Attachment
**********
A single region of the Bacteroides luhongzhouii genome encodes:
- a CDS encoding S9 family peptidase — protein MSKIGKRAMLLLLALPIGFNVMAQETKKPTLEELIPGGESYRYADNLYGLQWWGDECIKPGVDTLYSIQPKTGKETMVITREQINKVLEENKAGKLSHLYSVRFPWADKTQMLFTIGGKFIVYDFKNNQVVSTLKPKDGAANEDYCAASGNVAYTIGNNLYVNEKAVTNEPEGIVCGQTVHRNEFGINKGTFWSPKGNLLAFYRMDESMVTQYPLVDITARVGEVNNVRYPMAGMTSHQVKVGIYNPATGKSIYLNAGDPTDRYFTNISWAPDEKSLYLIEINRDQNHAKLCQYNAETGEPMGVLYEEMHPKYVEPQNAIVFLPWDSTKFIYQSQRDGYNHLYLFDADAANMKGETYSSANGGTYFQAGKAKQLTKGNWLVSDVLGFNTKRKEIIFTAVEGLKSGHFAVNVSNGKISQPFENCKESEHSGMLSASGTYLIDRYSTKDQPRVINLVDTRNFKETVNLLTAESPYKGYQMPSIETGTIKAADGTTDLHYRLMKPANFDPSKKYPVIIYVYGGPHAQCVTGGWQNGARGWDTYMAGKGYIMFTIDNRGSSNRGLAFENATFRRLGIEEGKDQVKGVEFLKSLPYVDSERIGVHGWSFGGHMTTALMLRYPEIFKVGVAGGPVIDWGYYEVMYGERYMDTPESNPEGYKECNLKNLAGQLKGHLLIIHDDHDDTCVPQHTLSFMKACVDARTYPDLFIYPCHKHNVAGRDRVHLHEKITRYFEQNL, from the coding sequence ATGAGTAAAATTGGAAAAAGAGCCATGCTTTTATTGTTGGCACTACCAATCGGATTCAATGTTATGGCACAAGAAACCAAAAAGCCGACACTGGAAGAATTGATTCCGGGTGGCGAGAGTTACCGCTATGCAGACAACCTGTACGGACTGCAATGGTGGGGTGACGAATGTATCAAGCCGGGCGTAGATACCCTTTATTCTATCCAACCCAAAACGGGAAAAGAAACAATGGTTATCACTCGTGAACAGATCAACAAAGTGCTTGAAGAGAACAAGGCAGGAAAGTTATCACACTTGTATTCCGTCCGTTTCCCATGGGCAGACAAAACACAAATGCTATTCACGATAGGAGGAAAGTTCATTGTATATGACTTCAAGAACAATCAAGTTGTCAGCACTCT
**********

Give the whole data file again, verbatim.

A single region of the Bacteroides luhongzhouii genome encodes:
- a CDS encoding S9 family peptidase — protein MSKIGKRAMLLLLALPIGFNVMAQETKKPTLEELIPGGESYRYADNLYGLQWWGDECIKPGVDTLYSIQPKTGKETMVITREQINKVLEENKAGKLSHLYSVRFPWADKTQMLFTIGGKFIVYDFKNNQVVSTLKPKDGAANEDYCAASGNVAYTIGNNLYVNEKAVTNEPEGIVCGQTVHRNEFGINKGTFWSPKGNLLAFYRMDESMVTQYPLVDITARVGEVNNVRYPMAGMTSHQVKVGIYNPATGKSIYLNAGDPTDRYFTNISWAPDEKSLYLIEINRDQNHAKLCQYNAETGEPMGVLYEEMHPKYVEPQNAIVFLPWDSTKFIYQSQRDGYNHLYLFDADAANMKGETYSSANGGTYFQAGKAKQLTKGNWLVSDVLGFNTKRKEIIFTAVEGLKSGHFAVNVSNGKISQPFENCKESEHSGMLSASGTYLIDRYSTKDQPRVINLVDTRNFKETVNLLTAESPYKGYQMPSIETGTIKAADGTTDLHYRLMKPANFDPSKKYPVIIYVYGGPHAQCVTGGWQNGARGWDTYMAGKGYIMFTIDNRGSSNRGLAFENATFRRLGIEEGKDQVKGVEFLKSLPYVDSERIGVHGWSFGGHMTTALMLRYPEIFKVGVAGGPVIDWGYYEVMYGERYMDTPESNPEGYKECNLKNLAGQLKGHLLIIHDDHDDTCVPQHTLSFMKACVDARTYPDLFIYPCHKHNVAGRDRVHLHEKITRYFEQNL, from the coding sequence ATGAGTAAAATTGGAAAAAGAGCCATGCTTTTATTGTTGGCACTACCAATCGGATTCAATGTTATGGCACAAGAAACCAAAAAGCCGACACTGGAAGAATTGATTCCGGGTGGCGAGAGTTACCGCTATGCAGACAACCTGTACGGACTGCAATGGTGGGGTGACGAATGTATCAAGCCGGGCGTAGATACCCTTTATTCTATCCAACCCAAAACGGGAAAAGAAACAATGGTTATCACTCGTGAACAGATCAACAAAGTGCTTGAAGAGAACAAGGCAGGAAAGTTATCACACTTGTATTCCGTCCGTTTCCCATGGGCAGACAAAACACAAATGCTATTCACGATAGGAGGAAAGTTCATTGTATATGACTTCAAGAACAATCAAGTTGTCAGCACTCT